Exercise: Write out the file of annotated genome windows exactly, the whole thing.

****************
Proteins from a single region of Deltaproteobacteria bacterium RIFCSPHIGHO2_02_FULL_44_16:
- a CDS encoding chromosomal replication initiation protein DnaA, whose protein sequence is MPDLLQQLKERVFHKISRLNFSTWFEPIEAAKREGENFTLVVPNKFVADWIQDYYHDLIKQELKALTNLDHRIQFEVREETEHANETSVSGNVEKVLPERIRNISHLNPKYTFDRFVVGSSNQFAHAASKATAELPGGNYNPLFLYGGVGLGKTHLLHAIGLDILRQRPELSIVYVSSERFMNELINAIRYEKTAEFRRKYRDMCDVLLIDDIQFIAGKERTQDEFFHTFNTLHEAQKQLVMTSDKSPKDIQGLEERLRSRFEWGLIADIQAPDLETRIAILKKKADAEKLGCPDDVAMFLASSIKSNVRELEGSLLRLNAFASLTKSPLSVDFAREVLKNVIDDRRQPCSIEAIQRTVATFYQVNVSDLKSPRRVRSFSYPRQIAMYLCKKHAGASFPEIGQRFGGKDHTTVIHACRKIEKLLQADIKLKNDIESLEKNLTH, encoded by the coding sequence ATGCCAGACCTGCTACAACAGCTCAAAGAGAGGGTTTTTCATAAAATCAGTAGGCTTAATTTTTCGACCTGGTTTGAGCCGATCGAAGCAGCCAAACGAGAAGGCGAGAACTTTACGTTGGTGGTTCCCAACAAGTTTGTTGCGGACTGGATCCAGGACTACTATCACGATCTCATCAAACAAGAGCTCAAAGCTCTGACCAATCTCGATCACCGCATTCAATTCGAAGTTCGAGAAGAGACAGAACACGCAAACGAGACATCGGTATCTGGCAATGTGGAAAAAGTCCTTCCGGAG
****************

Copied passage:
Proteins from a single region of Deltaproteobacteria bacterium RIFCSPHIGHO2_02_FULL_44_16:
- a CDS encoding chromosomal replication initiation protein DnaA, whose protein sequence is MPDLLQQLKERVFHKISRLNFSTWFEPIEAAKREGENFTLVVPNKFVADWIQDYYHDLIKQELKALTNLDHRIQFEVREETEHANETSVSGNVEKVLPERIRNISHLNPKYTFDRFVVGSSNQFAHAASKATAELPGGNYNPLFLYGGVGLGKTHLLHAIGLDILRQRPELSIVYVSSERFMNELINAIRYEKTAEFRRKYRDMCDVLLIDDIQFIAGKERTQDEFFHTFNTLHEAQKQLVMTSDKSPKDIQGLEERLRSRFEWGLIADIQAPDLETRIAILKKKADAEKLGCPDDVAMFLASSIKSNVRELEGSLLRLNAFASLTKSPLSVDFAREVLKNVIDDRRQPCSIEAIQRTVATFYQVNVSDLKSPRRVRSFSYPRQIAMYLCKKHAGASFPEIGQRFGGKDHTTVIHACRKIEKLLQADIKLKNDIESLEKNLTH, encoded by the coding sequence ATGCCAGACCTGCTACAACAGCTCAAAGAGAGGGTTTTTCATAAAATCAGTAGGCTTAATTTTTCGACCTGGTTTGAGCCGATCGAAGCAGCCAAACGAGAAGGCGAGAACTTTACGTTGGTGGTTCCCAACAAGTTTGTTGCGGACTGGATCCAGGACTACTATCACGATCTCATCAAACAAGAGCTCAAAGCTCTGACCAATCTCGATCACCGCATTCAATTCGAAGTTCGAGAAGAGACAGAACACGCAAACGAGACATCGGTATCTGGCAATGTGGAAAAAGTCCTTCCGGAG